1911 Encyclopædia Britannica/Cinchona
CINCHONA, the generic name of a number of trees which belong to the natural order Rubiaceae. Botanically the genus includes trees of varying size, some reaching an altitude of 80 ft. and upwards, with evergreen leaves and deciduous stipules. The flowers are arranged in panicles, white or pinkish in colour, with a pleasant odour, the calyx being 5-toothed superior, and the corolla tubular, 5-lobed and fringed at the margin. The stamens are 5, almost concealed by the tubular corolla, and the ovary terminates in a fleshy disk. The fruit is an ovoid or subcylindrical capsule, splitting from the base, and held together at the apex. The numerous seeds are flat and winged all round. About 40 species have been distinguished, but of these not more than about a dozen have been economically utilized. The plants are natives of the western mountainous regions of South America, their geographical range extending from 10° N. to 22° S. lat.; and they flourish generally at an elevation of from 5000 to 8000 ft. above sea-level, although some have been noted growing as high up as 11,000 ft., and others have been found down to 2600 ft.
The trees are valued solely on account of their bark, which long has been the source of the most valuable febrifuge or antipyretic medicine, quinine (q.v.), that has ever been discovered. The earliest well-authenticated instance of the medicinal use of cinchona bark is found in the year 1638, when the countess of Chinchon (hence the name), the wife of the governor of Peru, was cured of an attack of fever by its administration. The medicine was recommended in her case by the corregidor of Loxa, who was said himself to have practically experienced its supreme virtues eight years earlier. A knowledge of the bark was disseminated throughout Europe by members of the Jesuit brotherhood, whence it also became generally known as Jesuits’ bark. According to another account, this name arose from its value having been first discovered to a Jesuit missionary who, when prostrate with fever, was cured by the administration of the bark by a South American Indian. In each of the above instances the fever was no doubt malaria.
The procuring of the bark in the dense forests of New Granada, Ecuador, Peru and Bolivia is a work of great toil and hardship to the Indian cascarilleros or cascadores engaged in the pursuit. The trees grow isolated or in small clumps, which have to be searched out by the experienced cascarillero, who laboriously cuts his way through the dense forest ta the spot where he discovers a tree. Having freed the stem from adhering parasites and twining plants, he proceeds, by beating and cutting oblong pieces, to detach the stem bark as far as is within his reach. The tree is then felled, and the entire bark of stem and branches secured. The bark of the smaller branches, as it dries, curls up, forming “quills,” the thicker masses from the stems constituting the “flat” bark of commerce. The drying, packing and transport of the bark are all operations of a laborious description conducted under most disadvantageous conditions.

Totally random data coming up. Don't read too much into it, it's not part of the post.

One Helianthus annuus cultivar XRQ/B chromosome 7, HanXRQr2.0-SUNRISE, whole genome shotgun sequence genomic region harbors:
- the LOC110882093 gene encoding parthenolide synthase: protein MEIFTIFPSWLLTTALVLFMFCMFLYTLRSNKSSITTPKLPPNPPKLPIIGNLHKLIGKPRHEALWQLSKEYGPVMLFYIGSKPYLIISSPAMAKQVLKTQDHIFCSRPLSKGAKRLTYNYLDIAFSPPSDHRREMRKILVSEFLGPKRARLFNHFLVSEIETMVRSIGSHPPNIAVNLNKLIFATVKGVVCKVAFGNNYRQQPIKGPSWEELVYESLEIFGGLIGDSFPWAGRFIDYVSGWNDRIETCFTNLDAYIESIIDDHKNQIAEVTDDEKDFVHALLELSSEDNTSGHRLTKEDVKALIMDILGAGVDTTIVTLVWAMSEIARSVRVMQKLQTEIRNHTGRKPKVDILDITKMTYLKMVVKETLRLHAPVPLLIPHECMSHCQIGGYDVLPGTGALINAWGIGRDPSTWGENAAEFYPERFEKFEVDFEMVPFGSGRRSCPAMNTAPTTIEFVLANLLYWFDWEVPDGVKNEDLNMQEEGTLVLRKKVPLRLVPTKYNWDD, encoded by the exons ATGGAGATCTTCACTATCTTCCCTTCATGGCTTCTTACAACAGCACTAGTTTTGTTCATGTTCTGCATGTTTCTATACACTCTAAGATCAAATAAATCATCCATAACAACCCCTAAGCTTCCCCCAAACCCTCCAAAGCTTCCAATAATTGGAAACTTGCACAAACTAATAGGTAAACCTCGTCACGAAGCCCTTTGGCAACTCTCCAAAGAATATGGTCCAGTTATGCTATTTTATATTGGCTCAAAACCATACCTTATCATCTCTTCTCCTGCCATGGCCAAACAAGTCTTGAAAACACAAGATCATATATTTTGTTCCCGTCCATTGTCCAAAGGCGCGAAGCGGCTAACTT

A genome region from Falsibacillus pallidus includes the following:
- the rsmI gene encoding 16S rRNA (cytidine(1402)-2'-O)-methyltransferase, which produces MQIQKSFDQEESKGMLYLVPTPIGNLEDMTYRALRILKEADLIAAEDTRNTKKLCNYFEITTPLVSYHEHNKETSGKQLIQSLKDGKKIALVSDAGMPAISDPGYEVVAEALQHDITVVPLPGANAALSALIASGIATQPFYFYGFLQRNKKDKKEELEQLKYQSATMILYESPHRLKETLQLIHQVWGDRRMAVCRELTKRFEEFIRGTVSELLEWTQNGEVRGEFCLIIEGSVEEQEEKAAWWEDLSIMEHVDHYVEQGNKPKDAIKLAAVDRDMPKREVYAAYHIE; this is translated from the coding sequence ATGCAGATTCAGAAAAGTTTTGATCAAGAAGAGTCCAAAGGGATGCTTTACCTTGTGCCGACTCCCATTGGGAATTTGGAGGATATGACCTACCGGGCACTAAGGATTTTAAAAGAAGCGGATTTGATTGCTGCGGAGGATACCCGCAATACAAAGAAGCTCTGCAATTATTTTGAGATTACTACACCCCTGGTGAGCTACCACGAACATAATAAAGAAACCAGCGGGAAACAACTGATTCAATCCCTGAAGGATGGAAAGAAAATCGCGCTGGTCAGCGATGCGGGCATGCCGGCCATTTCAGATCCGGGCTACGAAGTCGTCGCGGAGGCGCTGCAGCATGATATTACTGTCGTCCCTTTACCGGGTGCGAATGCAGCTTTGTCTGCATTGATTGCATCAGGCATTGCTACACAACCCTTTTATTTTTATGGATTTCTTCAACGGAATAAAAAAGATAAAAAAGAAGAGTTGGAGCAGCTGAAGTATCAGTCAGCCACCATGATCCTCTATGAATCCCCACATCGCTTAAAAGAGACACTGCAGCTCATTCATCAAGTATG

The enormous medicinal consumption of these barks, and the wasteful and reckless manner of procuring them in America long ago, caused serious and well-grounded apprehension that the native forests would quickly become exhausted. The attention of European communities was early directed to the necessity of securing steady and permanent supplies by introducing the more valuable species into localities likely to be favourable to their cultivation. The first actual attempt to rear plants was made in Algeria in 1849; but the effort was not successful. In 1854 the Dutch government seriously undertook the task of introducing the trees into the island of Java, and an expedition for that purpose was fitted out on an adequate scale. Several hundreds of young trees were obtained, of which a small proportion was successfully landed and planted in Java; and as the result of great attention the cultivation of cinchona plantations in that island became highly prosperous and promising. The desirability of introducing cinchonas into the East Indies was urged in a memorial addressed to the East India Company between 1838 and 1842 by Sir Robert Christison and backed by Dr Forbes Royle; but no active step was taken till 1852, when, again on the motion of Dr Royle, some efforts to obtain plants were made through consular agents. In the end the question was seriously taken up, and Sir Clements R. Markham was appointed to head an expedition to obtain young trees from South America and convey them to India. The transference of the plants was attended with considerable difficulty, but in 1861 under his superintendence a consignment of plants was planted in a favourable situation in the Nilgiri Hills. For several years subsequently additional supplies of plants of various species were obtained from different regions of South America, and some were also procured from the Dutch plantations in Java. Now the culture has spread over a wide area in southern India, in Ceylon, on the slopes of the Himalayas, and in British Burma, and has become widely spread through the tropics generally. The species grown are principally Cinchona officinalis, C. Calisaya, C. succirubra, C. pitayensis, and C. Pahudiana, some agreeing with certain soils and climates better than others, while the yield of alkaloids and the relative proportions of the different alkaloids differ in each species.